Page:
All you need to know about health insurance waiting periods – The Hindu BusinessLine

Clipped from: https://www.thehindubusinessline.com/portfolio/personal-finance/all-you-need-to-know-about-health-insurance-waiting-periods/article32886197.ece?homepage=true

It’s vital to know the details of the waiting period clause in your health insurance

Insurance regulator IRDAI has mandated that the waiting period for pre-existing diseases should not go beyond four years (48 months) in any health policy, effective October 1. But this is not the only waiting period component in a health policy.

For instance, if you sign up for a new health policy, you will have to wait for a minimum period before your health cover starts.

Maternity covers and some other specified diseases also have a waiting period before claims can be entertained.

Waiting period ensures that insurers do not cover for claims that are certain and predictable. The clause helps prevent their losses. Waiting period is an important clause and every policyholder should be aware of its nuances to avoid unnecessary hassles at the time of claim.

Waiting period, which is applied from the date of policy commencement, varies depending on the ailments, and differs from one insurer to another.

Varying time-frames

If you buy a health plan, you have to mandatorily wait for a period of 30 days, known as initial waiting period, from the date of commencement of the policy. During this period, the insurance company will not admit claim for diseases or hospitalisation except for accidental injuries, provided the policy covers such accidental injuries.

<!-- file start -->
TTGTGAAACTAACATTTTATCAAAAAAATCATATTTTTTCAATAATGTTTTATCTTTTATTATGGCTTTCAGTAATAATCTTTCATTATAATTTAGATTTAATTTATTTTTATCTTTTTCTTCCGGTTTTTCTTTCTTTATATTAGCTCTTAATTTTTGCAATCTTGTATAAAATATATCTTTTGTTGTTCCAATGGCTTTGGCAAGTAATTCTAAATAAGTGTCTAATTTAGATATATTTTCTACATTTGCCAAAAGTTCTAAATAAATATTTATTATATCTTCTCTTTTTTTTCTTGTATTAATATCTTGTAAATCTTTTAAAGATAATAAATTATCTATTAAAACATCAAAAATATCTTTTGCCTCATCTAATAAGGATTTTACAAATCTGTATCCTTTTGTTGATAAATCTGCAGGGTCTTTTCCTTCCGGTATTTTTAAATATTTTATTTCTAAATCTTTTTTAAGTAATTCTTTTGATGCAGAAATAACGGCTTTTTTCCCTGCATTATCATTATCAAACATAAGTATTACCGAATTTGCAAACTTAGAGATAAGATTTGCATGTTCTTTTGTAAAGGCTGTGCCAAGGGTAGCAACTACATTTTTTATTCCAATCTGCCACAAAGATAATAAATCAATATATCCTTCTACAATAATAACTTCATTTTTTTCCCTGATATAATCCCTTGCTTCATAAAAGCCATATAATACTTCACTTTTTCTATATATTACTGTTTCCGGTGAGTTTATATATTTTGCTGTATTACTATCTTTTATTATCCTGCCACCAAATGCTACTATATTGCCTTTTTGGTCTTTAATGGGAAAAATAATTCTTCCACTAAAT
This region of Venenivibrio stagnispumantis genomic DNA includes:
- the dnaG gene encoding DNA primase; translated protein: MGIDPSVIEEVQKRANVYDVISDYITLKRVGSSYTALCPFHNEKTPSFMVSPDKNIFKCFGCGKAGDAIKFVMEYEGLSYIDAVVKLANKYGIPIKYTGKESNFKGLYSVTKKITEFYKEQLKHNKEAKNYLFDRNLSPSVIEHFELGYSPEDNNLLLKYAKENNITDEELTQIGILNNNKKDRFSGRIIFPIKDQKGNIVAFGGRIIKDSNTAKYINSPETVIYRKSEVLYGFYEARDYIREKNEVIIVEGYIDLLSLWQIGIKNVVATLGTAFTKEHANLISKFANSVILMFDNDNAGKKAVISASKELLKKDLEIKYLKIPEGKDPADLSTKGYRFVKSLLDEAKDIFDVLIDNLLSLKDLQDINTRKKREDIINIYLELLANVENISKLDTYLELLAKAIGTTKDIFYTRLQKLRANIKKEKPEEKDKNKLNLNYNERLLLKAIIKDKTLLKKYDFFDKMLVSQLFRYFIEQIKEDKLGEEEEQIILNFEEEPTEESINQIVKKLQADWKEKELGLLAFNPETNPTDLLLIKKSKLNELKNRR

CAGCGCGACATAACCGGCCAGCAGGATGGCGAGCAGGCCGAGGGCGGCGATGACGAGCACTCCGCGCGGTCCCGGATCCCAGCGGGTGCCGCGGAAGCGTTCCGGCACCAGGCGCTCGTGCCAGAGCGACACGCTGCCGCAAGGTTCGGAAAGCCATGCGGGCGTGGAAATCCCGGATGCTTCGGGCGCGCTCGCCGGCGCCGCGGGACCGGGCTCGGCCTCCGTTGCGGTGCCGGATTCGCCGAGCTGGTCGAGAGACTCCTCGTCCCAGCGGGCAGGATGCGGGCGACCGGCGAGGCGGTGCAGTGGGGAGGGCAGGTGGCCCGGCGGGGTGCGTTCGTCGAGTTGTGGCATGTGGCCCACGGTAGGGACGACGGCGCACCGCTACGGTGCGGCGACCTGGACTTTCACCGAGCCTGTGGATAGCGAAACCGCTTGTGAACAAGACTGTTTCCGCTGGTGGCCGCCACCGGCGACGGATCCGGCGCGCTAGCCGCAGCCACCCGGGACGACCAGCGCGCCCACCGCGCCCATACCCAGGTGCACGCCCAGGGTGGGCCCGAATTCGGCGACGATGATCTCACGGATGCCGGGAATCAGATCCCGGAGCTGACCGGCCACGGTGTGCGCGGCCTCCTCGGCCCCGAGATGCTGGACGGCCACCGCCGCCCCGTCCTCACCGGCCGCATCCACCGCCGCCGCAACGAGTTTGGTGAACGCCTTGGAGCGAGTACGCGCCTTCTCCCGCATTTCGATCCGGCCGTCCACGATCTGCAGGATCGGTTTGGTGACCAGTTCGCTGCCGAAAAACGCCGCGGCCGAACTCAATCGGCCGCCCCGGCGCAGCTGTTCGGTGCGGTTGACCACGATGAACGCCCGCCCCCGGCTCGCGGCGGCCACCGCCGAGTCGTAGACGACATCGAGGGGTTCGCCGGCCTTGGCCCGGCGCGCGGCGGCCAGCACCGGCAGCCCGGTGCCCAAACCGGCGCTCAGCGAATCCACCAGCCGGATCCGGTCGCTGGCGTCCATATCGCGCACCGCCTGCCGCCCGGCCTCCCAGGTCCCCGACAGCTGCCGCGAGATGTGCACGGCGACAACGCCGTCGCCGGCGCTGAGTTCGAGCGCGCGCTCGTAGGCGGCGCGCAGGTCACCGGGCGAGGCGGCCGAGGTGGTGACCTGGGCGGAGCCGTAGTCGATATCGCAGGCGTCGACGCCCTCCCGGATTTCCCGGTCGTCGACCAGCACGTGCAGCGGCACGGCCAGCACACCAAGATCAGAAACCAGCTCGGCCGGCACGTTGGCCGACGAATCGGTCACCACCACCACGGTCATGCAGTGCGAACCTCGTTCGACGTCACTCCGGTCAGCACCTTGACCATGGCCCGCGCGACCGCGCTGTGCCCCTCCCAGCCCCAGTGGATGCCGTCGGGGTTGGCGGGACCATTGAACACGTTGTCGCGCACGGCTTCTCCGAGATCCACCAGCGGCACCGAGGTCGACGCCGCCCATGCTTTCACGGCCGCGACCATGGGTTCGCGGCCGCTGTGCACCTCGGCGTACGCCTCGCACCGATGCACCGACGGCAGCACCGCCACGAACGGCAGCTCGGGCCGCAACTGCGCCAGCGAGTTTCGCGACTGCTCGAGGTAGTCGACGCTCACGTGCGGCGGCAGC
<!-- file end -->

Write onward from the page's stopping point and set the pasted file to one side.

Now, if an individual has an existing medical condition (known as pre-existing medical condition) before the commencement of health policy, he/she has to wait for a few years before the cover begins. However, excluding that particular medical condition, the policyholder will be covered for other illnesses/accidents, post initial waiting period.

The ‘pre-existing waiting period’ is usually 48 months among most insures but some insurers have only 24-36 months as pre-existing waiting period.

For instance, for Optima Restore policy from HDFC Ergo Health, the pre-existing waiting period is 36 months.

There is another type of waiting period for specific diseases or specified procedure and this, too, varies from one insurer to another. Insurers usually have a common list of specific diseases or a list of medical treatments for which this waiting period will apply.

For instance, ManipalCigna’s ProHealth policy has a disease/procedure-specific waiting period of 24 months (two years), after which the expenses for the same will be covered. The list of specific diseases/procedures includes cataract, knee replacement surgery (other than caused by accident), and varicose veins or ulcers.

But keep in mind that if these diseases exist at the time of taking the policy or it is subsequently found that they are pre-existing, the pre-existing diseases waiting period will apply.